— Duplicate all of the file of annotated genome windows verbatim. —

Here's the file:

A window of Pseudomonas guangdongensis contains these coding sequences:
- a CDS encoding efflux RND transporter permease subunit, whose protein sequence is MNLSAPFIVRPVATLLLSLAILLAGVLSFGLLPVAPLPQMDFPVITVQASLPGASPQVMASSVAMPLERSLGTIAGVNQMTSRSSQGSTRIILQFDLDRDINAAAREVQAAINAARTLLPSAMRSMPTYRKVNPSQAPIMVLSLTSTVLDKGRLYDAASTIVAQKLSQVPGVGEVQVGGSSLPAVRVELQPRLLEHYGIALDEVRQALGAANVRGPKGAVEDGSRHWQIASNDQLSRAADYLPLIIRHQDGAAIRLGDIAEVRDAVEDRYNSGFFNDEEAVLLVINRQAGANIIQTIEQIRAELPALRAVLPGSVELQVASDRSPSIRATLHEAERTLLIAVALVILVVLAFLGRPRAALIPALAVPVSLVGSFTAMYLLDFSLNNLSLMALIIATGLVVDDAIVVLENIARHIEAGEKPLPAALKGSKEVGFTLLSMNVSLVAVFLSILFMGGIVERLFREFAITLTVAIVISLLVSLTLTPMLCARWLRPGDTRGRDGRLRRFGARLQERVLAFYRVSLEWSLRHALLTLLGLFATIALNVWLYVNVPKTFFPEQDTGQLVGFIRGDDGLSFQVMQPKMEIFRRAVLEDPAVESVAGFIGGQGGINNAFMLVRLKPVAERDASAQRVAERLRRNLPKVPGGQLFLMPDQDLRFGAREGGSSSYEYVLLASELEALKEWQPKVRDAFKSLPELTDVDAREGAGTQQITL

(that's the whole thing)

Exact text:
A window of Pseudomonas guangdongensis contains these coding sequences:
- a CDS encoding efflux RND transporter permease subunit, whose protein sequence is MNLSAPFIVRPVATLLLSLAILLAGVLSFGLLPVAPLPQMDFPVITVQASLPGASPQVMASSVAMPLERSLGTIAGVNQMTSRSSQGSTRIILQFDLDRDINAAAREVQAAINAARTLLPSAMRSMPTYRKVNPSQAPIMVLSLTSTVLDKGRLYDAASTIVAQKLSQVPGVGEVQVGGSSLPAVRVELQPRLLEHYGIALDEVRQALGAANVRGPKGAVEDGSRHWQIASNDQLSRAADYLPLIIRHQDGAAIRLGDIAEVRDAVEDRYNSGFFNDEEAVLLVINRQAGANIIQTIEQIRAELPALRAVLPGSVELQVASDRSPSIRATLHEAERTLLIAVALVILVVLAFLGRPRAALIPALAVPVSLVGSFTAMYLLDFSLNNLSLMALIIATGLVVDDAIVVLENIARHIEAGEKPLPAALKGSKEVGFTLLSMNVSLVAVFLSILFMGGIVERLFREFAITLTVAIVISLLVSLTLTPMLCARWLRPGDTRGRDGRLRRFGARLQERVLAFYRVSLEWSLRHALLTLLGLFATIALNVWLYVNVPKTFFPEQDTGQLVGFIRGDDGLSFQVMQPKMEIFRRAVLEDPAVESVAGFIGGQGGINNAFMLVRLKPVAERDASAQRVAERLRRNLPKVPGGQLFLMPDQDLRFGAREGGSSSYEYVLLASELEALKEWQPKVRDAFKSLPELTDVDAREGAGTQQITL